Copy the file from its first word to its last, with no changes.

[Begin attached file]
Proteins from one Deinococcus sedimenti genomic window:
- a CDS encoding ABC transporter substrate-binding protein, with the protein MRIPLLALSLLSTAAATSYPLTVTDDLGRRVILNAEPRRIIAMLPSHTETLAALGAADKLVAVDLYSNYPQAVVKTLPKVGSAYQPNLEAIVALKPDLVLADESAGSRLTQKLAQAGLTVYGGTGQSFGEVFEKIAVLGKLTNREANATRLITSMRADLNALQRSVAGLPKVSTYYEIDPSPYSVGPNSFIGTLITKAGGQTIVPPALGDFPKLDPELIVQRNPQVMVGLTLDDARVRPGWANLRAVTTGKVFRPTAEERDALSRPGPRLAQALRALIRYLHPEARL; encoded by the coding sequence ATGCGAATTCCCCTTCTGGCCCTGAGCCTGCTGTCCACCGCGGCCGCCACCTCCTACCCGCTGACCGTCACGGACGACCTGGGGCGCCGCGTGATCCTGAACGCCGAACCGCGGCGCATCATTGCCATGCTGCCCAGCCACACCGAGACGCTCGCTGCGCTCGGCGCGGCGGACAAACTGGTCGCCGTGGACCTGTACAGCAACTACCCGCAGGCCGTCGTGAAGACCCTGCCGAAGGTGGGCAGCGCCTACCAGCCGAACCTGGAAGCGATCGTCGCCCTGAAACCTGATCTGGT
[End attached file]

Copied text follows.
Proteins from one Deinococcus sedimenti genomic window:
- a CDS encoding ABC transporter substrate-binding protein, with the protein MRIPLLALSLLSTAAATSYPLTVTDDLGRRVILNAEPRRIIAMLPSHTETLAALGAADKLVAVDLYSNYPQAVVKTLPKVGSAYQPNLEAIVALKPDLVLADESAGSRLTQKLAQAGLTVYGGTGQSFGEVFEKIAVLGKLTNREANATRLITSMRADLNALQRSVAGLPKVSTYYEIDPSPYSVGPNSFIGTLITKAGGQTIVPPALGDFPKLDPELIVQRNPQVMVGLTLDDARVRPGWANLRAVTTGKVFRPTAEERDALSRPGPRLAQALRALIRYLHPEARL; encoded by the coding sequence ATGCGAATTCCCCTTCTGGCCCTGAGCCTGCTGTCCACCGCGGCCGCCACCTCCTACCCGCTGACCGTCACGGACGACCTGGGGCGCCGCGTGATCCTGAACGCCGAACCGCGGCGCATCATTGCCATGCTGCCCAGCCACACCGAGACGCTCGCTGCGCTCGGCGCGGCGGACAAACTGGTCGCCGTGGACCTGTACAGCAACTACCCGCAGGCCGTCGTGAAGACCCTGCCGAAGGTGGGCAGCGCCTACCAGCCGAACCTGGAAGCGATCGTCGCCCTGAAACCTGATCTGGT